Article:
Things to avoid saying or doing

  • Avoid cutting your partner off when they are talking: Remember to take turns talking and be patient to let your partner finish communicating their thoughts instead of interrupting them. 
  • Avoid criticism: Criticism goes beyond addressing a specific behaviour or action and involves making personal attacks. 
  • Avoid becoming defensive: It’s important to listen to what your partner has to say and take responsibility for your actions, rather than becoming defensive or playing into the victim role. 
  • Avoid contempt: Contempt involves displaying disrespect, mockery, or a sense of superiority towards your partner. Contempt can manifest through name-calling, sarcasm, eye-rolling, or belittling remarks. It erodes trust, connection, and emotional safety in a relationship. 
  • Minimize stonewalling: Stonewalling occurs when one partner withdraws or shuts down during a conflict. It involves avoiding eye contact, giving the silent treatment, or physically walking away from the conversation. 
  • Ask yourself if it’s worth it? Sometimes a disagreement may just not be worth all the effort you are putting in, so it’s also important to be able to pick your battles or agree to disagree.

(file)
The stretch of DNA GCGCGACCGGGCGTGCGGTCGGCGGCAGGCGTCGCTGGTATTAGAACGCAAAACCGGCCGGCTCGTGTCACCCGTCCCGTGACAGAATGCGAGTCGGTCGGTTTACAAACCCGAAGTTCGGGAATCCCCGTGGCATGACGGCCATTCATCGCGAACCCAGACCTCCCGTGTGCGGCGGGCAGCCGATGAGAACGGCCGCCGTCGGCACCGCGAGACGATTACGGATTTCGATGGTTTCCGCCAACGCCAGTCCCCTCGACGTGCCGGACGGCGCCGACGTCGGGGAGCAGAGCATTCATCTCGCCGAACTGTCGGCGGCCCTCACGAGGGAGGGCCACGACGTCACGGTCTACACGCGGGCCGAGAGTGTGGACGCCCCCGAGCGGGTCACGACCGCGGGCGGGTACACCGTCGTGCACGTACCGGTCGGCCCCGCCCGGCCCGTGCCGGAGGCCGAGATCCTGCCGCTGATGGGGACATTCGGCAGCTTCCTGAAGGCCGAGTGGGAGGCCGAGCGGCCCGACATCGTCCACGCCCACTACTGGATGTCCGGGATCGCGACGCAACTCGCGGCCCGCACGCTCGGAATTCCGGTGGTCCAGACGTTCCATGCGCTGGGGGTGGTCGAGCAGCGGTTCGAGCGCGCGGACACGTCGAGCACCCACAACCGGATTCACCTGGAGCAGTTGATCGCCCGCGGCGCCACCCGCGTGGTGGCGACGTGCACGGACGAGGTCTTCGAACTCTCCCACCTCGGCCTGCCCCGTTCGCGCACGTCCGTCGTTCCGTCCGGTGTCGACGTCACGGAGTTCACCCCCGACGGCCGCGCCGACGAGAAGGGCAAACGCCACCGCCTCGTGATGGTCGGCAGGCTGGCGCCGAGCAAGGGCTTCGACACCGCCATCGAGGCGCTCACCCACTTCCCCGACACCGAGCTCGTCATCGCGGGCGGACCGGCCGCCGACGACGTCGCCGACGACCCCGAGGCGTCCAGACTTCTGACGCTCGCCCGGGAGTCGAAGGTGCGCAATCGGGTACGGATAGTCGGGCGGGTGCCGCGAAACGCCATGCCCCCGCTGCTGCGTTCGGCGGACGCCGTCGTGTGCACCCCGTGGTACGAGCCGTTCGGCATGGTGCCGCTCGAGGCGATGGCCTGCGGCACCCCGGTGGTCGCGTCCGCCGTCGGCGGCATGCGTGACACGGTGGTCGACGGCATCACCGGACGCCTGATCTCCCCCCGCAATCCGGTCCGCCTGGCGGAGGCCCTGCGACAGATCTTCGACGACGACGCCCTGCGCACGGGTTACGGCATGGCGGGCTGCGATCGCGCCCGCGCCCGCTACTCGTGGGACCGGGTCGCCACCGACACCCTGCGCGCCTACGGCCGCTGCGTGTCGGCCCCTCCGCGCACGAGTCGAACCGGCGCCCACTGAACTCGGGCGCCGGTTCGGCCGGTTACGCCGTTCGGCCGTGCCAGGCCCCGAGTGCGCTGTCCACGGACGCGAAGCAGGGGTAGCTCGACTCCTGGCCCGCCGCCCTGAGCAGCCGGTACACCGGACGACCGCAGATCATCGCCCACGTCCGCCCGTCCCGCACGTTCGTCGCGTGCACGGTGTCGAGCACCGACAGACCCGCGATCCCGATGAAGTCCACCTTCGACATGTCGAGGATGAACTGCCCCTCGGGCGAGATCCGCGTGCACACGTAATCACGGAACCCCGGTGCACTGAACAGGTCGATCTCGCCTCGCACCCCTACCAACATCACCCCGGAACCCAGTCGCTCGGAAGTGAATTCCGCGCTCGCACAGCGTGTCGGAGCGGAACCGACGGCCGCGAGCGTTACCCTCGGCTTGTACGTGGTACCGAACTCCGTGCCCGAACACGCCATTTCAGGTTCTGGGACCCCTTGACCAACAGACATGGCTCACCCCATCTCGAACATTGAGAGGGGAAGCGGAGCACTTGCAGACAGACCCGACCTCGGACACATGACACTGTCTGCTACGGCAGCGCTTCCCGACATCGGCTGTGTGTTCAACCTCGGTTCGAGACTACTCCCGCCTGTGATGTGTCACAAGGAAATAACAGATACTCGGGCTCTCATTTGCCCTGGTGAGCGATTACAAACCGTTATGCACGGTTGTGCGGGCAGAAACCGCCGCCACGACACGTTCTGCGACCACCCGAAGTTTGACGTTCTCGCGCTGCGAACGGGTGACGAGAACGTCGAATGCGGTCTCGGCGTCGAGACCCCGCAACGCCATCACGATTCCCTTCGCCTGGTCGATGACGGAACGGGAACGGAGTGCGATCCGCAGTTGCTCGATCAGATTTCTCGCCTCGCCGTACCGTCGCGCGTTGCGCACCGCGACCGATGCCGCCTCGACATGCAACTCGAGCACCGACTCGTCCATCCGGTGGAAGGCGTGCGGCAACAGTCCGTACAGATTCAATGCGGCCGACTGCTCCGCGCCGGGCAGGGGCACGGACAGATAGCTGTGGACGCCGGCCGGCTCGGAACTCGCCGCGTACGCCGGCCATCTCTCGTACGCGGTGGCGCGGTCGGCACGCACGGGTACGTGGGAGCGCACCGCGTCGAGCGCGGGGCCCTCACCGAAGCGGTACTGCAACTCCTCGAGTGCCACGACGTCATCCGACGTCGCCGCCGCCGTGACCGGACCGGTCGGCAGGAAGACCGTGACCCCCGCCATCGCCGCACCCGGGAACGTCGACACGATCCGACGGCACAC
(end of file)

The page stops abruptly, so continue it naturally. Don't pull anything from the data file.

After Disagreements

Even when a disagreement is settled peacefully or a compromise is reached, we don’t want to leave any ill will or tension unaddressed. Below are a few tips to help smooth things over, when needed. 

  • Apologize: If you realize that your words or actions have hurt your partner, offer a sincere apology. Take ownership of your part in the disagreement, express remorse, and be specific about what you’re sorry for. This goes back to the concept of impact vs intent that we discussed above.
  • Practice forgiveness: Forgiveness is a crucial aspect of moving forward after a disagreement. Letting go of grudges and resentment allows both partners to heal and creates space for a healthier future. Forgiveness doesn’t mean forgetting what happened, but rather choosing to release negative emotions and focus on rebuilding trust.
  • Reaffirm your commitment: Communicate your dedication, love, and support to your partner. For example, you could say “I know things got a bit heated there but it’s really not a huge deal. I care too much about you to let a disagreement affect my love for you.”
  • Learn from the experience: Reflect on what you’ve learned about yourself, your partner, and your relationship dynamics. Identify any patterns or triggers that may have contributed and explore ways to address them in the future.

Moving forward after a disagreement requires patience, understanding, and a commitment to growth. By embracing forgiveness, apologizing when necessary, and reaffirming your dedication to the relationship, you can create an environment that allows your bond to strengthen and flourish. Remember, each challenge you overcome together brings you closer and can create a foundation for a long-lasting and fulfilling partnership.